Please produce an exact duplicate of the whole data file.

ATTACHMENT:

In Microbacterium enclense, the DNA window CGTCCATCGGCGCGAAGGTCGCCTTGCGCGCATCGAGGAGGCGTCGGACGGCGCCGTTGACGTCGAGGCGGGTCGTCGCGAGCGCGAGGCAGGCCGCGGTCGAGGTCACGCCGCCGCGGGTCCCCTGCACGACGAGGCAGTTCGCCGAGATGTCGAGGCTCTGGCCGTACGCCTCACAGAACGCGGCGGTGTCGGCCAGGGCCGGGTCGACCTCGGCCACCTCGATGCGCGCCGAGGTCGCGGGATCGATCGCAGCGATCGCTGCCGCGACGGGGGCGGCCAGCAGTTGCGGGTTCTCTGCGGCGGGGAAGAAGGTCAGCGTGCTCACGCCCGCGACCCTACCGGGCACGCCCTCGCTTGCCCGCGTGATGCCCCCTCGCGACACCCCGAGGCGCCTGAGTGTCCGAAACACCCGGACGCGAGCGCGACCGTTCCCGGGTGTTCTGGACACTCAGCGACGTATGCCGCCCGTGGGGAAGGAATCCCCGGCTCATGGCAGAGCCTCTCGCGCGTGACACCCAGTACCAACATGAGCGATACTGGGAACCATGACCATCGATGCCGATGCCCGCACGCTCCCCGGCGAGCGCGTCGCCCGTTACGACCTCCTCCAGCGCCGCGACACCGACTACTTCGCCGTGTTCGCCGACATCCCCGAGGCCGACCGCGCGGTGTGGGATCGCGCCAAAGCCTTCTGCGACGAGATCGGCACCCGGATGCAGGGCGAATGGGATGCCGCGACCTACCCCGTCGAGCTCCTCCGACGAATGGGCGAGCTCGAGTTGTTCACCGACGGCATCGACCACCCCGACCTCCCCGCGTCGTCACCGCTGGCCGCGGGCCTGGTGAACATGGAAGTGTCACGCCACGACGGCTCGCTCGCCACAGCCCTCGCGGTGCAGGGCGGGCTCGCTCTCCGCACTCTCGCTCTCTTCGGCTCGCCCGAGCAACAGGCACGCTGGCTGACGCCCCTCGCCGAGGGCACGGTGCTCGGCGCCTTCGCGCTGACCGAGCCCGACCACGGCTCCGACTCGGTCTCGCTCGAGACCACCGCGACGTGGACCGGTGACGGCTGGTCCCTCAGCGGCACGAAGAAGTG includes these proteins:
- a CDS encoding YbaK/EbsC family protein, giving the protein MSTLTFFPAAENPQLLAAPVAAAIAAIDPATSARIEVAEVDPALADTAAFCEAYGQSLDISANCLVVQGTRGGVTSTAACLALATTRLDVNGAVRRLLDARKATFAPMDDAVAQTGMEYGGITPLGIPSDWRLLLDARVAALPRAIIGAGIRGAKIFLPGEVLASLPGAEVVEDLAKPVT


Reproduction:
In Microbacterium enclense, the DNA window CGTCCATCGGCGCGAAGGTCGCCTTGCGCGCATCGAGGAGGCGTCGGACGGCGCCGTTGACGTCGAGGCGGGTCGTCGCGAGCGCGAGGCAGGCCGCGGTCGAGGTCACGCCGCCGCGGGTCCCCTGCACGACGAGGCAGTTCGCCGAGATGTCGAGGCTCTGGCCGTACGCCTCACAGAACGCGGCGGTGTCGGCCAGGGCCGGGTCGACCTCGGCCACCTCGATGCGCGCCGAGGTCGCGGGATCGATCGCAGCGATCGCTGCCGCGACGGGGGCGGCCAGCAGTTGCGGGTTCTCTGCGGCGGGGAAGAAGGTCAGCGTGCTCACGCCCGCGACCCTACCGGGCACGCCCTCGCTTGCCCGCGTGATGCCCCCTCGCGACACCCCGAGGCGCCTGAGTGTCCGAAACACCCGGACGCGAGCGCGACCGTTCCCGGGTGTTCTGGACACTCAGCGACGTATGCCGCCCGTGGGGAAGGAATCCCCGGCTCATGGCAGAGCCTCTCGCGCGTGACACCCAGTACCAACATGAGCGATACTGGGAACCATGACCATCGATGCCGATGCCCGCACGCTCCCCGGCGAGCGCGTCGCCCGTTACGACCTCCTCCAGCGCCGCGACACCGACTACTTCGCCGTGTTCGCCGACATCCCCGAGGCCGACCGCGCGGTGTGGGATCGCGCCAAAGCCTTCTGCGACGAGATCGGCACCCGGATGCAGGGCGAATGGGATGCCGCGACCTACCCCGTCGAGCTCCTCCGACGAATGGGCGAGCTCGAGTTGTTCACCGACGGCATCGACCACCCCGACCTCCCCGCGTCGTCACCGCTGGCCGCGGGCCTGGTGAACATGGAAGTGTCACGCCACGACGGCTCGCTCGCCACAGCCCTCGCGGTGCAGGGCGGGCTCGCTCTCCGCACTCTCGCTCTCTTCGGCTCGCCCGAGCAACAGGCACGCTGGCTGACGCCCCTCGCCGAGGGCACGGTGCTCGGCGCCTTCGCGCTGACCGAGCCCGACCACGGCTCCGACTCGGTCTCGCTCGAGACCACCGCGACGTGGACCGGTGACGGCTGGTCCCTCAGCGGCACGAAGAAGTG includes these proteins:
- a CDS encoding YbaK/EbsC family protein, giving the protein MSTLTFFPAAENPQLLAAPVAAAIAAIDPATSARIEVAEVDPALADTAAFCEAYGQSLDISANCLVVQGTRGGVTSTAACLALATTRLDVNGAVRRLLDARKATFAPMDDAVAQTGMEYGGITPLGIPSDWRLLLDARVAALPRAIIGAGIRGAKIFLPGEVLASLPGAEVVEDLAKPVT